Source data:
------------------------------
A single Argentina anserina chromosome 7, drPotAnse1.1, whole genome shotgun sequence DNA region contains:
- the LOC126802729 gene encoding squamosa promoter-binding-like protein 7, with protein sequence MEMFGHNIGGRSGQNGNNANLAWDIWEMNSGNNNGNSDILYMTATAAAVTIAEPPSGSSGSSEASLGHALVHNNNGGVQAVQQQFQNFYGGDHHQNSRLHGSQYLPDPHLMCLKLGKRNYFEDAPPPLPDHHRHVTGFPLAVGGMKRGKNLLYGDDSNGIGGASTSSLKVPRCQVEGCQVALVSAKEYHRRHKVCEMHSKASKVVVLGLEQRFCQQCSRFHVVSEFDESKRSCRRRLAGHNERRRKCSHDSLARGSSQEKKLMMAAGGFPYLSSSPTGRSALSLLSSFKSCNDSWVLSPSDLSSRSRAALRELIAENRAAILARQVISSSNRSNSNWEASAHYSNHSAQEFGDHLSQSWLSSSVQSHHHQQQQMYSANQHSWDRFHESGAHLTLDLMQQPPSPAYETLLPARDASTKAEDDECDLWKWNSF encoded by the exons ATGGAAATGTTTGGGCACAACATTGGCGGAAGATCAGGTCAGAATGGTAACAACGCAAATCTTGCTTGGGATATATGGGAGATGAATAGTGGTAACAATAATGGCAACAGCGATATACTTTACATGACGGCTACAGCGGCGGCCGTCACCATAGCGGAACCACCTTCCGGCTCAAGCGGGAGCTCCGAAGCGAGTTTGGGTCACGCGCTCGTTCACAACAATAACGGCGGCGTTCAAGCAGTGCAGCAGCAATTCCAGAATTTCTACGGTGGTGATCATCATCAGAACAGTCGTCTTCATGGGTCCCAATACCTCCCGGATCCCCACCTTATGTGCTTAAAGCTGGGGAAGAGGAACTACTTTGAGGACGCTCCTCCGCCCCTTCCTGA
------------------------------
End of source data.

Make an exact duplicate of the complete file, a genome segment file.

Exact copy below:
A single Argentina anserina chromosome 7, drPotAnse1.1, whole genome shotgun sequence DNA region contains:
- the LOC126802729 gene encoding squamosa promoter-binding-like protein 7, with protein sequence MEMFGHNIGGRSGQNGNNANLAWDIWEMNSGNNNGNSDILYMTATAAAVTIAEPPSGSSGSSEASLGHALVHNNNGGVQAVQQQFQNFYGGDHHQNSRLHGSQYLPDPHLMCLKLGKRNYFEDAPPPLPDHHRHVTGFPLAVGGMKRGKNLLYGDDSNGIGGASTSSLKVPRCQVEGCQVALVSAKEYHRRHKVCEMHSKASKVVVLGLEQRFCQQCSRFHVVSEFDESKRSCRRRLAGHNERRRKCSHDSLARGSSQEKKLMMAAGGFPYLSSSPTGRSALSLLSSFKSCNDSWVLSPSDLSSRSRAALRELIAENRAAILARQVISSSNRSNSNWEASAHYSNHSAQEFGDHLSQSWLSSSVQSHHHQQQQMYSANQHSWDRFHESGAHLTLDLMQQPPSPAYETLLPARDASTKAEDDECDLWKWNSF encoded by the exons ATGGAAATGTTTGGGCACAACATTGGCGGAAGATCAGGTCAGAATGGTAACAACGCAAATCTTGCTTGGGATATATGGGAGATGAATAGTGGTAACAATAATGGCAACAGCGATATACTTTACATGACGGCTACAGCGGCGGCCGTCACCATAGCGGAACCACCTTCCGGCTCAAGCGGGAGCTCCGAAGCGAGTTTGGGTCACGCGCTCGTTCACAACAATAACGGCGGCGTTCAAGCAGTGCAGCAGCAATTCCAGAATTTCTACGGTGGTGATCATCATCAGAACAGTCGTCTTCATGGGTCCCAATACCTCCCGGATCCCCACCTTATGTGCTTAAAGCTGGGGAAGAGGAACTACTTTGAGGACGCTCCTCCGCCCCTTCCTGA